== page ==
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Upgrading of the R573 (Moloto Road) between Moteti and Marble Hall for safety and capacity purposes

Client: SANRAL SOC Ltd Consulting Engineers: LEO Consulting in partnership with Mowana Engineers

The Moloto Road (R573), between Pretoria and Marble Hall, is notorious for serious and fatal accidents and has earned the title “Road of Death”.  The Leo/Mowana partnership was appointed by SANRAL to provide full engineering services for upgrading the section between Moteti and Marble Hall.  The existing road had one 3.7m wide lane per direction with gravel shoulders.  The section was divided into two, based on the development environment with the first section being urban and peri-urban (19.0 km) and the second section rural (24.8 km). 

During the development of the Design Report, the future traffic volumes dictated that the urban and peri-urban section should be constructed to dual carriageway standard and the rural section upgraded to a single carriageway.  The dual carriageway section is the standard SANRAL undivided dual carriageway cross-section (with concrete median barrier) and the single carriageway section a standard Class 1 cross-section.

Historically development along the R573 was allowed with minimal control over locations of access to private property resulting in most properties abutting on the road reserve having direct access.  A traffic management plan, pedestrian management plan and a public transport management plan were therefore required to form part of the Design Report.  The R573 is the only major road serving the communities along this route which required a compromise between mobility and accessibility.  One of the elements introduced as a result of this compromise was the introduction of roundabouts at selected intersections.  The numerous accesses to the road have been consolidated onto parallel access roads which collect traffic and provide access to the R573 at approved intersections.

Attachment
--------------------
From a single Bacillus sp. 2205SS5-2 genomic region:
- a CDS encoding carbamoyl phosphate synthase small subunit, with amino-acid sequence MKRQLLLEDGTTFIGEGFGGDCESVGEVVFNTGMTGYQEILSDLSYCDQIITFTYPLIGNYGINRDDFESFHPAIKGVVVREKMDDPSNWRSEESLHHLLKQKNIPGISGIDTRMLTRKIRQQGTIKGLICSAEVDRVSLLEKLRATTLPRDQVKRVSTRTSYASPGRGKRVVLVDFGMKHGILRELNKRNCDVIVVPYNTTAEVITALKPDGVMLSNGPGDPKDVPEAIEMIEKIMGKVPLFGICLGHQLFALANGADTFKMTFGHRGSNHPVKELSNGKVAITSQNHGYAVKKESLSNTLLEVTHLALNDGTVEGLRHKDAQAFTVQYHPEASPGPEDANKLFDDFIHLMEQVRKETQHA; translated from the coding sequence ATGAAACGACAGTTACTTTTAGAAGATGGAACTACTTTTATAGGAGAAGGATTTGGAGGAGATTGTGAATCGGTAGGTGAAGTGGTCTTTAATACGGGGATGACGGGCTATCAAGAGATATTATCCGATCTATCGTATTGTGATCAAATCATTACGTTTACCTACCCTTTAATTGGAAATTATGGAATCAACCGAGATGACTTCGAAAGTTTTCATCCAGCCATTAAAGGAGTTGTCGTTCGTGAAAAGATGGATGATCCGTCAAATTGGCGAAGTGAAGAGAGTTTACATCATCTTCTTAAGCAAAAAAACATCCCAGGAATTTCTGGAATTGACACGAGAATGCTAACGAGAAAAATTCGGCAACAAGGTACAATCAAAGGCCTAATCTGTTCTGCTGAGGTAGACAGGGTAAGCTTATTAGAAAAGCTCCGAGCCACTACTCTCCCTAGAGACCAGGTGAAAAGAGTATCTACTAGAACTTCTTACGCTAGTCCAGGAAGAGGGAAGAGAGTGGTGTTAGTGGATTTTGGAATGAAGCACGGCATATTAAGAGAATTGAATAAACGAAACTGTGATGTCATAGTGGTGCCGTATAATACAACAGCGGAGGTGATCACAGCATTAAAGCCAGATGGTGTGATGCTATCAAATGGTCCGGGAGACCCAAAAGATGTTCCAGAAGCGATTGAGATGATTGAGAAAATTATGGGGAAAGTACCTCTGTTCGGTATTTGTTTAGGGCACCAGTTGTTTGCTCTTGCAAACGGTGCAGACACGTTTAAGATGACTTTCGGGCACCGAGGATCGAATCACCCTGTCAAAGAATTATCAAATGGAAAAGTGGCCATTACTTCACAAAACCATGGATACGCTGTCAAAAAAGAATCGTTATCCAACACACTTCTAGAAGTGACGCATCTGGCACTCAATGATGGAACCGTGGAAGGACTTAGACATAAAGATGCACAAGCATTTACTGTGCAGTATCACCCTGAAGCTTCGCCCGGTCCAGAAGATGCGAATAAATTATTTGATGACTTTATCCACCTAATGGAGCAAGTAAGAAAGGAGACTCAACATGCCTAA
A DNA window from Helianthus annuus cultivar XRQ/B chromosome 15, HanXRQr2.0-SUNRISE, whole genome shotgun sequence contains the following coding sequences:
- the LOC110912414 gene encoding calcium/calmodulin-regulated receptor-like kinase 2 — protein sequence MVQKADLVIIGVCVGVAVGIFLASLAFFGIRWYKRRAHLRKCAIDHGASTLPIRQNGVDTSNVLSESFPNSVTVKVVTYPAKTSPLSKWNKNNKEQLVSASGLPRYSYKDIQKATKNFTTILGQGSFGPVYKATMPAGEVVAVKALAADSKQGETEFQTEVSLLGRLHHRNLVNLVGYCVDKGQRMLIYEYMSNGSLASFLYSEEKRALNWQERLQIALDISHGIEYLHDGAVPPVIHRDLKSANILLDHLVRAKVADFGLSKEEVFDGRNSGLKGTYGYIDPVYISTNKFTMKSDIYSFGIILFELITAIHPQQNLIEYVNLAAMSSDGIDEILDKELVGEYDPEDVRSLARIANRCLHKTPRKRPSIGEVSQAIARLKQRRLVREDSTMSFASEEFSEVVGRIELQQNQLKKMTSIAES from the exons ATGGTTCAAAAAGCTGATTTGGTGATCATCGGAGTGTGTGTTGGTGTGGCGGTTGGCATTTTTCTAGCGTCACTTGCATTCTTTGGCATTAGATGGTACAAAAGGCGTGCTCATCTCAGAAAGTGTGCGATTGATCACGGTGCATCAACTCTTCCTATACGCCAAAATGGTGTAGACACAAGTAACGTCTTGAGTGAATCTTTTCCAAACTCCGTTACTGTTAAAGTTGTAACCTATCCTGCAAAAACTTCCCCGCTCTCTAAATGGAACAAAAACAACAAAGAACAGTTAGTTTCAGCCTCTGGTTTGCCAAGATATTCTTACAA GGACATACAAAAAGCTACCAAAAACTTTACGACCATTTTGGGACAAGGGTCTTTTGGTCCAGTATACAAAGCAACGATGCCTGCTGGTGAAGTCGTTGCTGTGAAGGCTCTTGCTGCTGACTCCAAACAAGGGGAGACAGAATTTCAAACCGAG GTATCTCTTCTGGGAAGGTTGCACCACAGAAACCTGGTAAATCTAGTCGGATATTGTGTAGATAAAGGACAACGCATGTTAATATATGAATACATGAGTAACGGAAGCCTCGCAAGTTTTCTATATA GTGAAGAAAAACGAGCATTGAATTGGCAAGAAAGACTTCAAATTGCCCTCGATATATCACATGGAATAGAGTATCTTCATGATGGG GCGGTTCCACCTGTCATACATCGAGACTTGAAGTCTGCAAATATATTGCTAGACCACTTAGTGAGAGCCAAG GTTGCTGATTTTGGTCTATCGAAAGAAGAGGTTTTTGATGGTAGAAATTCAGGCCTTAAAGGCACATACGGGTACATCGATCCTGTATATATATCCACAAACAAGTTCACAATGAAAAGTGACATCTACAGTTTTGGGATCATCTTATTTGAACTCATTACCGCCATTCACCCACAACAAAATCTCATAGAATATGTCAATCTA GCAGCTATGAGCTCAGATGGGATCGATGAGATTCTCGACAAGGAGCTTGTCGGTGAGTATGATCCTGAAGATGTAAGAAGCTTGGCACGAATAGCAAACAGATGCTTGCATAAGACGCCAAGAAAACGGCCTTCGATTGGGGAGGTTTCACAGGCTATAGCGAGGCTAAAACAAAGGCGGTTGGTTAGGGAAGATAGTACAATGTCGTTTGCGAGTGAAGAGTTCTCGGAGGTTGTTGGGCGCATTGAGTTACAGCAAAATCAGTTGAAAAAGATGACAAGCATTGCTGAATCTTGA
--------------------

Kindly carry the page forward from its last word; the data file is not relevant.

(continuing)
The upgrading also requires the replacement of a river bridge and various drainage structures to ensure adequate geometric standards were maintained, with existing irrigation canals and road crossings extended/modified to suit the new alignment.  

After the award of the project in January 2016, the team were instructed by the client that a contractor, even if for a portion of the road, had to be on site prior to the August 2016 municipal elections.  This tight timeline was achieved with the 24.8 km rural section awarded to the successful contractor at the beginning of August 2016 while still adhering to the EIA regulations and other legislative processes.  Once the tender had been awarded the design of the urban/ peri-urban area continued.

Through creative design and exceptional teamwork, the major constraints were overcome and the design was delivered in record time and to the required specification. The contract value upon completion is estimated as R1.215 billion.

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